archaeology
subscribe
Special Introductory Offer!

Letter from the Four Corners

In Search of Prehistoric Potatoes

Native peoples of the American Southwest dined on a little-known spud at least 10,000 years ago

March/April 2020

Four Corners San AgustinThe Plains of San Agustin stretch some 50 miles across west-central New Mexico and are surrounded on three sides by mountain ranges. In the late summer monsoon season, vibrant wildflowers make the brownish-green scrubland pop with color. Archaeologist Lisbeth Louderback of the University of Utah and botanist Bruce Pavlik of the Natural History Museum of Utah head west on U.S. Route 60 from the small town of Magdalena, then turn into a picnic area on the side of the highway. “The Mirabilis is out, that’s good,” Pavlik says, scanning the vegetation and pointing to a short plant with purple flowers often found growing alongside or near potato plants. “Let’s see if we can find the potatoes.”

 

Four Corners MapLouderback and Pavlik are looking for a tiny species of potato called Solanum jamesii, or the Four Corners potato, which they believe has been an often-overlooked food source exploited by people in the region for millennia. The Four Corners potato takes its name from the Four Corners area of the southwestern United States, where Arizona, Utah, Colorado, and New Mexico meet. Today, S. jamesii plants are relatively common across central and southern Arizona and New Mexico, but are found in only a few locations in southern Utah and Colorado—typically near prehistoric settlements. Their range also extends as far east as western Texas, and as far south as northern Mexico.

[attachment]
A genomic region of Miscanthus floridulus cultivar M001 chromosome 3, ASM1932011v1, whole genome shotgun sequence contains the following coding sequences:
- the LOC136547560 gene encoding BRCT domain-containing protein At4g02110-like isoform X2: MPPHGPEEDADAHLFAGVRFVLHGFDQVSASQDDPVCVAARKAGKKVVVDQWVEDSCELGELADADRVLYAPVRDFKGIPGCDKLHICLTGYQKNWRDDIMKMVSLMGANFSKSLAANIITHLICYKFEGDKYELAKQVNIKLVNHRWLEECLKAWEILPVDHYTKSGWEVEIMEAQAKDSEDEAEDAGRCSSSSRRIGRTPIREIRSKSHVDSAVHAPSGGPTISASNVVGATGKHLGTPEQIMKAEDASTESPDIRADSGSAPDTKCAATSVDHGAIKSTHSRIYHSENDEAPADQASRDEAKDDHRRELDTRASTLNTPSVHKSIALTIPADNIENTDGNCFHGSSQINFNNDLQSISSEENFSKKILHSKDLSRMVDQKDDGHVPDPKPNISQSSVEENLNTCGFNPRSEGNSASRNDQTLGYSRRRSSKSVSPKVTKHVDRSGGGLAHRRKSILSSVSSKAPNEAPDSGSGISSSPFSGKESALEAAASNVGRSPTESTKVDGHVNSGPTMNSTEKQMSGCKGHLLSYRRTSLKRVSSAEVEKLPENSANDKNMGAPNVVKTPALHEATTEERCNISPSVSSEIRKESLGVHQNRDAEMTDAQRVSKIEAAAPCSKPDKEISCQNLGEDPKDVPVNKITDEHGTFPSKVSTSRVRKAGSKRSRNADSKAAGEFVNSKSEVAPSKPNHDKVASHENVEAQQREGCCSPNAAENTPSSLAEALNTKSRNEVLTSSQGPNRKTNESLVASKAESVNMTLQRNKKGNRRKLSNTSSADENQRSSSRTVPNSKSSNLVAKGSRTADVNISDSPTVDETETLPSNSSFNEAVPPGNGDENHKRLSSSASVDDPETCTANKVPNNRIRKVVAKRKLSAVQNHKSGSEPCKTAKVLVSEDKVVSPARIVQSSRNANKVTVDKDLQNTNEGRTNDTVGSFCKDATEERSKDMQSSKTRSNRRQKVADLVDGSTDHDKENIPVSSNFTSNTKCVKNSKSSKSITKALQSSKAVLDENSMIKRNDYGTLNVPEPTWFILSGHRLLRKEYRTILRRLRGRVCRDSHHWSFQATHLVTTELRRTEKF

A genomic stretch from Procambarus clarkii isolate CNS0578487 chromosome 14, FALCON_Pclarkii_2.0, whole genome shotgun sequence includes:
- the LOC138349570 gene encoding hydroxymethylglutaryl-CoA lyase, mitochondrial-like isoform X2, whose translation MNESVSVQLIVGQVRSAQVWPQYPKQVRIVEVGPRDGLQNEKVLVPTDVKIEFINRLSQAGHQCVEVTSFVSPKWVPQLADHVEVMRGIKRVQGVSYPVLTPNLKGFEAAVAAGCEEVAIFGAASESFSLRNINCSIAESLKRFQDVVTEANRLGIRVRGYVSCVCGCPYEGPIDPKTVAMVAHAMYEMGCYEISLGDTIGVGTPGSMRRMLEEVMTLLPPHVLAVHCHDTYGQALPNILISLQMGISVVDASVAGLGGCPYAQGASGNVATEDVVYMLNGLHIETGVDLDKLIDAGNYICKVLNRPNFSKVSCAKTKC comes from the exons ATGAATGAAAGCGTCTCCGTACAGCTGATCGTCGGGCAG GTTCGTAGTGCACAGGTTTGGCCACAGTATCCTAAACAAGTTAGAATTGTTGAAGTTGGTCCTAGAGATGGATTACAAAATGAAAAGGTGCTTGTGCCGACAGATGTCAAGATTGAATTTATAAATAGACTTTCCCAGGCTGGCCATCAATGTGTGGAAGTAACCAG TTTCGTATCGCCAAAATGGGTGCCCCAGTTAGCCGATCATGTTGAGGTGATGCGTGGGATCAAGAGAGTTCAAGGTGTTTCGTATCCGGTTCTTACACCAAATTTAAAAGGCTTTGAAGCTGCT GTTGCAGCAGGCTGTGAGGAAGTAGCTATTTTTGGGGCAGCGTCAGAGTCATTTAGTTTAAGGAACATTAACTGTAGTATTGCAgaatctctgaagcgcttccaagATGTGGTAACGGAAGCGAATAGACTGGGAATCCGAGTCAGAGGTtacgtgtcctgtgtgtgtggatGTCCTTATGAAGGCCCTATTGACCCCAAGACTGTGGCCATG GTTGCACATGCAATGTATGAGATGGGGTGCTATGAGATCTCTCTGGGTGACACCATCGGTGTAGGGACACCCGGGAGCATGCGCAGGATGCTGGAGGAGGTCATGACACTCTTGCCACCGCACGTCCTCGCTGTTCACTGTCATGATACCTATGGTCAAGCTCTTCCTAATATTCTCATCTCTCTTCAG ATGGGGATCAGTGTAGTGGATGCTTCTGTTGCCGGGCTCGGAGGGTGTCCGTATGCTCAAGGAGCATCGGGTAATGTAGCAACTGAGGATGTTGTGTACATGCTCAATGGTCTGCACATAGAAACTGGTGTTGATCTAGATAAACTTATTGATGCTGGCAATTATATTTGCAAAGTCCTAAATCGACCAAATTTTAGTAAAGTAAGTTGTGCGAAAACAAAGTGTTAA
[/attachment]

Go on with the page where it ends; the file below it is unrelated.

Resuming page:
For members of Native American communities in the region, the Four Corners potato is a symbol of the connection many feel with their ancestors. Ethnographic and ethnohistoric accounts, as well as oral narratives, confirm that S. jamesii has long been well known to Native American tribes in the Four Corners area, including the Apache, Diné (Navajo), Ute, and Pueblo peoples such as the Hopi and Zuni, and is still consumed by them. Utah Diné Bikéyah, a nonprofit indigenous organization that works to preserve and protect cultural and natural resources on Native American lands, holds a dinner each October on Indigenous People’s Day that features delicacies such as grilled cactus, acorn spoon bread, and cushaw squash bisque. Recently, the dinner has also included the Four Corners potato, which, in 2018, was paired with smoked river trout. “Resources like the potato are about stewardship,” says Cynthia Wilson, a Diné tribal member and director of Utah Diné Bikéyah’s Traditional Foods Program. “They’re about reciprocity and kinship with the ecosystems and cosmos that surround them.”

Advertisement

Advertisement


Advertisement